These days, real estate imagery is often defined by staged hotel-lobby-style furniture and generic artwork, dramatic drone shots on unsettlingly perfect sunny days and a lack of human presence — almost never do you see any people or evidence that these homes have been lived in.
Lee Friedlander’s new photo book, “Real Estate,” published by Eakins Press Foundation, runs counter to all that. Spanning over 60 years of work with 155 photos, the collection takes viewers on journeys from Alaska to Arizona to New York and more, often viewed from the driver’s seat of Mr. Friedlander’s car. There are images of houses and apartments, sure, but there are also images of life and death, construction and destruction. One image shows a billboard advertising, “We buy ugly houses.” The collection is a much-needed reminder that everyday-ness, ugliness and the world as it is — without any manicuring or staging — is worth admiring.
“In a Friedlander picture, the houses have personalities. The buildings look like they’ve been caught in the act of doing something embarrassing,” wrote Peter Kayafas, the director of Eakins Press Foundation, in the afterword. As opposed to much other real estate photography, which is “fraught with layers of subjectivity passed off as impartiality: think of the fisheye lens that stretches the space of an otherwise punishingly cramped NYC apartment,” Mr. Kayafas wrote.
Throughout his career, Mr. Friedlander has made around 70 photo books and became known for capturing what many curators, artists and writers would refer to as the American “social landscape” through everyday people, places and things, traversing urban, suburban and rural environments. “If the world was made of ice cream, I have a spoon,” said Mr. Friedlander, 89.
In response to questions sent by email, Mr. Friedlander responded in a voice recording and reflected on his photography and American real estate. This interview has been edited and condensed.
Today, images made for social media or on real estate listing websites are often clinically and unrealistically perfect. But with your work, I loved seeing the overgrown trees, the unkempt lawns, the shadows, the crooked decorations. You see places as they are inhabited. How has the idea of capturing this kind of rawness informed your work? What does it mean to you?
I’m a garbage collector. The more stuff in the picture, the better. Wouldn’t you say so? In a sense, it’s more fun to add more stuff if you can, and still make the picture. Second of all, in terms of what I’m doing, I mean, I’m not selling these houses. I’m just walking by them. So I’m kind of interested in what’s going on besides the house itself. Maybe I’m not even interested in real estate. Maybe it’s the perfect garbage can for the moment.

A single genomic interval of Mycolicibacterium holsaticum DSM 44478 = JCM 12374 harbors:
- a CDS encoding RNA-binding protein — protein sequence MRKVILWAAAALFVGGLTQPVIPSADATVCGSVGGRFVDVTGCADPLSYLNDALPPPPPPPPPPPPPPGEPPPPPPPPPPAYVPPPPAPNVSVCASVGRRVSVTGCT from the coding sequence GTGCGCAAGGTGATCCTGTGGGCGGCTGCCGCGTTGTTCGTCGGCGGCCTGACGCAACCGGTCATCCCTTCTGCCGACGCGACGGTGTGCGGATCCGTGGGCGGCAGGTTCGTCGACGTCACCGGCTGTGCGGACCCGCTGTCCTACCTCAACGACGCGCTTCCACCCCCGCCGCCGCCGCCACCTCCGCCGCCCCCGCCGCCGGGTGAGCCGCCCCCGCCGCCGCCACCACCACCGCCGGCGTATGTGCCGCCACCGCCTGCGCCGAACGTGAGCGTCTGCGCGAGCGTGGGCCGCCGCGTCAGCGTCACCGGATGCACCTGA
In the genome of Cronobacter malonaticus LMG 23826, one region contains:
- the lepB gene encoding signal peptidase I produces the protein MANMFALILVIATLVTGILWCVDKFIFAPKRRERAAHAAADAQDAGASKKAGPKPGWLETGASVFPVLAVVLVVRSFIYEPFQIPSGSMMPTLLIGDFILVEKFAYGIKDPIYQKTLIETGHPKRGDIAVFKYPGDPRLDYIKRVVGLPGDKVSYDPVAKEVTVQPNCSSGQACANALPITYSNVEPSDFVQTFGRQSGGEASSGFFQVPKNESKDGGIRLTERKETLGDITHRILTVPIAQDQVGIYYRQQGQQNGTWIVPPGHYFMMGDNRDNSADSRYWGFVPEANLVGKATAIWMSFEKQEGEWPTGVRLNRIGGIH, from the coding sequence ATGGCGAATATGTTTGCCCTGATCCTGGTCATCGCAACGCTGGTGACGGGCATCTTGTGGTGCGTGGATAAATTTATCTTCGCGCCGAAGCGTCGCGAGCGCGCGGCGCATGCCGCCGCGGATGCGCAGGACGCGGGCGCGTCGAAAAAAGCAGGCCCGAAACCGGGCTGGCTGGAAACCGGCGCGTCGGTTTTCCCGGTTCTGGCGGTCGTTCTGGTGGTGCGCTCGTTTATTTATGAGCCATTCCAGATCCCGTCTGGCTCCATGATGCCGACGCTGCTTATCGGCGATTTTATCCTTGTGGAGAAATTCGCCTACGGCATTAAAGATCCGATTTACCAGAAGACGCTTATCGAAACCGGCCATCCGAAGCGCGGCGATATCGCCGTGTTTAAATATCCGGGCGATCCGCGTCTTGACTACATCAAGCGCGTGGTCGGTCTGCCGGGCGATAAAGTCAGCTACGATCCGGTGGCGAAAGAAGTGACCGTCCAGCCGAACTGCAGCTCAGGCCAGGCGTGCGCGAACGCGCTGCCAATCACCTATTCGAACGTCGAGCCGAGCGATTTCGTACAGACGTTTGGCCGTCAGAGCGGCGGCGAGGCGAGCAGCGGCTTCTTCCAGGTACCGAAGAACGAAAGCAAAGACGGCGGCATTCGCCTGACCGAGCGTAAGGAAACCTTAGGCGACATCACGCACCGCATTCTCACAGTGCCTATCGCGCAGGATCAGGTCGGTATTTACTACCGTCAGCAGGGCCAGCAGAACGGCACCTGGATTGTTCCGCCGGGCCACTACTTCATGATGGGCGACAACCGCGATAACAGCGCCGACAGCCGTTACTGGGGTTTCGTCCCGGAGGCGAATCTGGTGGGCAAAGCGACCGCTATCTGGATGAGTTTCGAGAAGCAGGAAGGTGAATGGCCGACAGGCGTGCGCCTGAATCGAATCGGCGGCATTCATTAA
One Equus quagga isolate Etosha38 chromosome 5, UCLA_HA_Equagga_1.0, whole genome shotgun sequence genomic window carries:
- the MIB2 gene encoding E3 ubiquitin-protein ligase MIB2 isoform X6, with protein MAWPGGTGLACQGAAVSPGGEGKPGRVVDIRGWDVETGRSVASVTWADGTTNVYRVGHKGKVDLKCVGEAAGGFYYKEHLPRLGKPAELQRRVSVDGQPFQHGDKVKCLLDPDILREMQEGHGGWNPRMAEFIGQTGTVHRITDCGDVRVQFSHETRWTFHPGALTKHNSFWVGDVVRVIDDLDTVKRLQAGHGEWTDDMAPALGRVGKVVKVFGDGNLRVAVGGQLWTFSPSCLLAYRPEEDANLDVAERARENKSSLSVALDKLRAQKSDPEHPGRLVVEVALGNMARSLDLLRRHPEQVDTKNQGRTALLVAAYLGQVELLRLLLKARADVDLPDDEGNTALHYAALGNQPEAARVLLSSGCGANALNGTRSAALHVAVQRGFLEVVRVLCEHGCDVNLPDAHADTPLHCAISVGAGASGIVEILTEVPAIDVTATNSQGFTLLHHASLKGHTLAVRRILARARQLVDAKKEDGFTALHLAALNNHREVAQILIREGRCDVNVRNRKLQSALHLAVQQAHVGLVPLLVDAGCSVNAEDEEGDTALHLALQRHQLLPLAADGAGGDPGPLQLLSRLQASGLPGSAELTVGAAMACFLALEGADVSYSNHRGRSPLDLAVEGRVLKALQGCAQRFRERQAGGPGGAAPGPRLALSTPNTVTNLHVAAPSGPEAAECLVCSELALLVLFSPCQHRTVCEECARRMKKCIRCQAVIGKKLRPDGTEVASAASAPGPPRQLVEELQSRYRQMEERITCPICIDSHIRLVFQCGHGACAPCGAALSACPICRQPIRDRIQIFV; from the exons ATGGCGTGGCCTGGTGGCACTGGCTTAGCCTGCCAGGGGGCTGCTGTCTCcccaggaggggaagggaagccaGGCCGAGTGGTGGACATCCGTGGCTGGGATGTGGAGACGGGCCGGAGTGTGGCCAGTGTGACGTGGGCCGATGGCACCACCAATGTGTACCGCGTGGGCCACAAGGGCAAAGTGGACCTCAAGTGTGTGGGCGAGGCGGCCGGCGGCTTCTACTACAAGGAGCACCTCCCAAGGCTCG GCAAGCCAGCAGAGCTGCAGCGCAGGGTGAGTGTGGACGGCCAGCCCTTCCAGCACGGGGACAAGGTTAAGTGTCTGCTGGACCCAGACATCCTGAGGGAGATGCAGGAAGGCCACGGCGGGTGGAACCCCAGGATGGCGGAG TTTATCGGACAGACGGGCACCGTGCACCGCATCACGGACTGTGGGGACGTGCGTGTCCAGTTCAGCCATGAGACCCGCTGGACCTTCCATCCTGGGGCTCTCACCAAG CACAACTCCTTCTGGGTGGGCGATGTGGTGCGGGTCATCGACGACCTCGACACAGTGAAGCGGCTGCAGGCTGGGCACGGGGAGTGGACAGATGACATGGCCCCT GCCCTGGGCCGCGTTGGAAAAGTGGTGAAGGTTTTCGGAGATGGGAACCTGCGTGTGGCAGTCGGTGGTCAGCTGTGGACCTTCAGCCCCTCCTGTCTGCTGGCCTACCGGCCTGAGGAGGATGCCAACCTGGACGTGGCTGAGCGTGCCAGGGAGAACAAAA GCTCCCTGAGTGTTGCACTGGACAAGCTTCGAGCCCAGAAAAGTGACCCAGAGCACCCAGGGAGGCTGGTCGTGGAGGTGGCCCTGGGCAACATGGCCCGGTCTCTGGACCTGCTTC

Throughout the book, fences are among a few of the objects that you see over and over again. How do you view fences in conjunction with real estate, and how do you think they shape space?
I love chain-link. They’re just there. They cover half the picture, each one. The difference between the chain-link and the other fences, you know, is you can see through the chain-link. So you’re not discouraging what’s beyond it.
You see this idea of architectural sameness in many of the photos, where entire streets or developments of homes all look alike, sometimes startlingly so. What do you make of this?
They’re not very inventive. If you look at things being built, some guy buys a big piece of land, and he puts the same house on it 14 times. He didn’t have to hire another architect.
Looking back at these photographs, what aspects of the American landscape do you feel have stayed the same over time? What’s notably different?
I’m not smart enough to answer that.
Walk me through a few of the photographs. What’s the story behind this image?
I was driving along, and they were burning down the house. It was urban renewal. So they gave them the house to burn down, and then they all stood in front of it. You know, I’m a photographer for Christ’s sakes.
What do you remember about this one?
I spent a 100th of a second there. The camera knew.
Were you driving when you took this photo?
Oh, yeah. I don’t even know where it is. We had a friend who actually did that — he bought a lot, he bought a house, they drove it in. And two days later, it was livable.
Can you tell me about the very last photo in the book?
That’s my mother-in-law’s underwear. She lived in Fort Lee. It’s also funny.
Is there a photograph you wish you took, but didn’t, that still haunts you? Can you tell me about that moment? (At this point, Maria Friedlander, Mr. Friedlander’s wife interjected, “What about some of the license plate ones?”)
Oh, “QTPIE,” yes. I followed her. ’Cause she was great. It was Las Vegas, and her license plate was “QTPIE,” and she made a red light that I couldn’t. I was gonna get killed. I was gonna follow her till she stopped and then photograph her and the car. She got away.